Dave Murray lives in a wooded mountain valley in western Montana with his wife, Connie; a labradoodle rightly named Loki, after the Norse god of mischief; and a bunch of mules. I live 140 miles north near Glacier National Park. He and I met on a float trip down a wild river in northern British Columbia. Back in Montana, we often got together to hike in Glacier, where I was volunteering on a wolverine study. Like most folks, Murray had never seen these rare animals. As we followed signals my antenna picked up from radio-collared ones, and he pieced together how relentlessly they kept on the move among the park’s tall, ice-carved contours, something about their lives spoke to him. Although he had yet to see a wolverine, he volunteered part-time for the project, too.
When the study wound down a few years later, Murray and I continued trekking together in Glacier every so often. On one outing, he mentioned that he’d decided to hike the Continental Divide Trail. He wasn’t talking about the segment of the CDT that runs through Glacier Park. He intended to cover the entire route between Mexico and Canada.
At home, he readied his equipment.
Lightweight tent and bedding? Check.
Dried food and cooking gear? Check.
Water bottles, rain gear, bug dope … check, check, etc.
And the most essential item for any long-trail hiker: the right shoes or boots? People tackling the CDT prepare to go through three or more pairs. Murray, not so much. In fact, none at all. He planned to do the 3,100 miles along the Rockies’ spine barefoot.
From as early as he can remember, Murray and his older brother were out hunting and foraging in the woods where they lived in the northern mountains of Idaho. Their father had worked as a miner, but lung disease forced him to quit, and food for the table was scarce. The family moved south to Idaho’s Salmon River country where they tried to make a go of panning for gold. Murray’s father died, though, and his mother married a man who turned out to be a violent drunk. At age 12, Murray found himself forced to work long hours salvaging auto parts in his stepfather’s scrapyard. Each summer, the man would take the brothers to abandoned mine sites and leave them there for weeks with few or no supplies. They were supposed to scavenge metal from the junk lying around, but the boys spent half their time trying to catch rabbits and fish to survive.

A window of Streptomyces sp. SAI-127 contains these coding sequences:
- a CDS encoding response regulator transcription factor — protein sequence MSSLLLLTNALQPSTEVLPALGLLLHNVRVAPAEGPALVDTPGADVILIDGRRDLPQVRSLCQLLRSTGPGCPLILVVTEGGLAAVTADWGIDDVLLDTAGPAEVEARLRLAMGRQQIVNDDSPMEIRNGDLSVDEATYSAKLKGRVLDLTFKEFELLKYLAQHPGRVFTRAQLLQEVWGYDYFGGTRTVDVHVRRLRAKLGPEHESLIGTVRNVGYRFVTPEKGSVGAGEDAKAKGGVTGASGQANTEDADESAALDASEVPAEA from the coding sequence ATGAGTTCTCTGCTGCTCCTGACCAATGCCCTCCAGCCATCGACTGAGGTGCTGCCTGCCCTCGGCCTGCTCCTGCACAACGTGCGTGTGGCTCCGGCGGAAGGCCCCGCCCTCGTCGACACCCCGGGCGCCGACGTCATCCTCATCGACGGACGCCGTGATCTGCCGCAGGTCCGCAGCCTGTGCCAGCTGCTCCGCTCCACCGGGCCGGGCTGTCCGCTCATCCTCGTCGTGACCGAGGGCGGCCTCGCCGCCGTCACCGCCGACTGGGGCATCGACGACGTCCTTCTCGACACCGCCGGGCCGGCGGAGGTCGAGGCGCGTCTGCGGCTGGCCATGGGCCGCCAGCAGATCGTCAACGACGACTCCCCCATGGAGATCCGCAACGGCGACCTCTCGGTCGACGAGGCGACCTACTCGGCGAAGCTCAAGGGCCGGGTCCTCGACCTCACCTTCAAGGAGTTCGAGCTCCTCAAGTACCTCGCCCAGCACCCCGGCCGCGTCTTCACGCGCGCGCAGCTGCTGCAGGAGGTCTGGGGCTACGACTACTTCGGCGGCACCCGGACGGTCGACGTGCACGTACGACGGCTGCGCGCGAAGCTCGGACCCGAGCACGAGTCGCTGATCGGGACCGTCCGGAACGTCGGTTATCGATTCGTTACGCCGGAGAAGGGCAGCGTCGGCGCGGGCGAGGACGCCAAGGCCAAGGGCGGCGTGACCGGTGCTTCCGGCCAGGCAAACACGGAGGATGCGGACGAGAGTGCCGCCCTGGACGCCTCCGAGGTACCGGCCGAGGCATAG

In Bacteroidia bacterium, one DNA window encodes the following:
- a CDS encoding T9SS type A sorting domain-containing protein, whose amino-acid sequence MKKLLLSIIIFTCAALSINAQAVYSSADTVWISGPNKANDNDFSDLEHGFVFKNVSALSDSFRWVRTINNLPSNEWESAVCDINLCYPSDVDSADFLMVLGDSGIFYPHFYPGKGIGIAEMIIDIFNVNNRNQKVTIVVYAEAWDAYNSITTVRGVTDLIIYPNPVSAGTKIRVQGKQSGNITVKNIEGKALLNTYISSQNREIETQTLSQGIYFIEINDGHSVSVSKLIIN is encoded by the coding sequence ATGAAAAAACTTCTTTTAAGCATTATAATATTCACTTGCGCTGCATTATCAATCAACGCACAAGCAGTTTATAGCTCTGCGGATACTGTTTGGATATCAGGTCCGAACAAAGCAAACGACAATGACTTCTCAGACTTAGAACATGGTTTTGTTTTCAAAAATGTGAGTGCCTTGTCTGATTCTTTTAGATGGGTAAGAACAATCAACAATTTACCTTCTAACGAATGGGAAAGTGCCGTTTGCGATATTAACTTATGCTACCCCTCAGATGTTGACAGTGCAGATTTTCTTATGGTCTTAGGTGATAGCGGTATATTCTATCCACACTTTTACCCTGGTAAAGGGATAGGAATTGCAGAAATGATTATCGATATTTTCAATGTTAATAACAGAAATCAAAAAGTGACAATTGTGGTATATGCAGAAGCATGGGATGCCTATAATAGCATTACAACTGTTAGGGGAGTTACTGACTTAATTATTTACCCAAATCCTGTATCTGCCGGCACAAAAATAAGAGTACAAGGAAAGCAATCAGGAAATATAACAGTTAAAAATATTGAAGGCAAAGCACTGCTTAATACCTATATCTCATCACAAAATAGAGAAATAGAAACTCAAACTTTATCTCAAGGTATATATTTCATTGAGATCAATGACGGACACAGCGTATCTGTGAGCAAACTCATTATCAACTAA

Murray’s mother eventually divorced and found work in a small-town bar/hotel. To keep her youngest son, then near 15, away from booze, drugs and trouble, she sent him and an older friend off into the Middle Fork of the Salmon’s canyonlands for the summer. The idea was for Murray to visit an uncle who lived in a little cabin and ran hounds to hunt cougars for their pelts. What the two boys encountered instead was a black bear.
One day on the edge of a tributary, Murray and his companion noticed the bear trotting toward them. The two fled in different directions, Murray racing to the water and hopping from boulder to boulder to get farther from shore. When the bear drew closer, Murray jumped in and let the current sweep him away through some rapids. Afterward, he lit a fire to dry his clothes and footgear—the type of stiff, heavy leather mountaineering boots hikers favored in those days. They never fit his feet again.
“It felt like they’d shrunk about five sizes,” he remembers. “I ended up going barefoot. I’d walked around that way a lot as a kid. The Salmon country is rocky as hell, and my feet got really sore. Then my soles finally toughened up, and I was good to go.”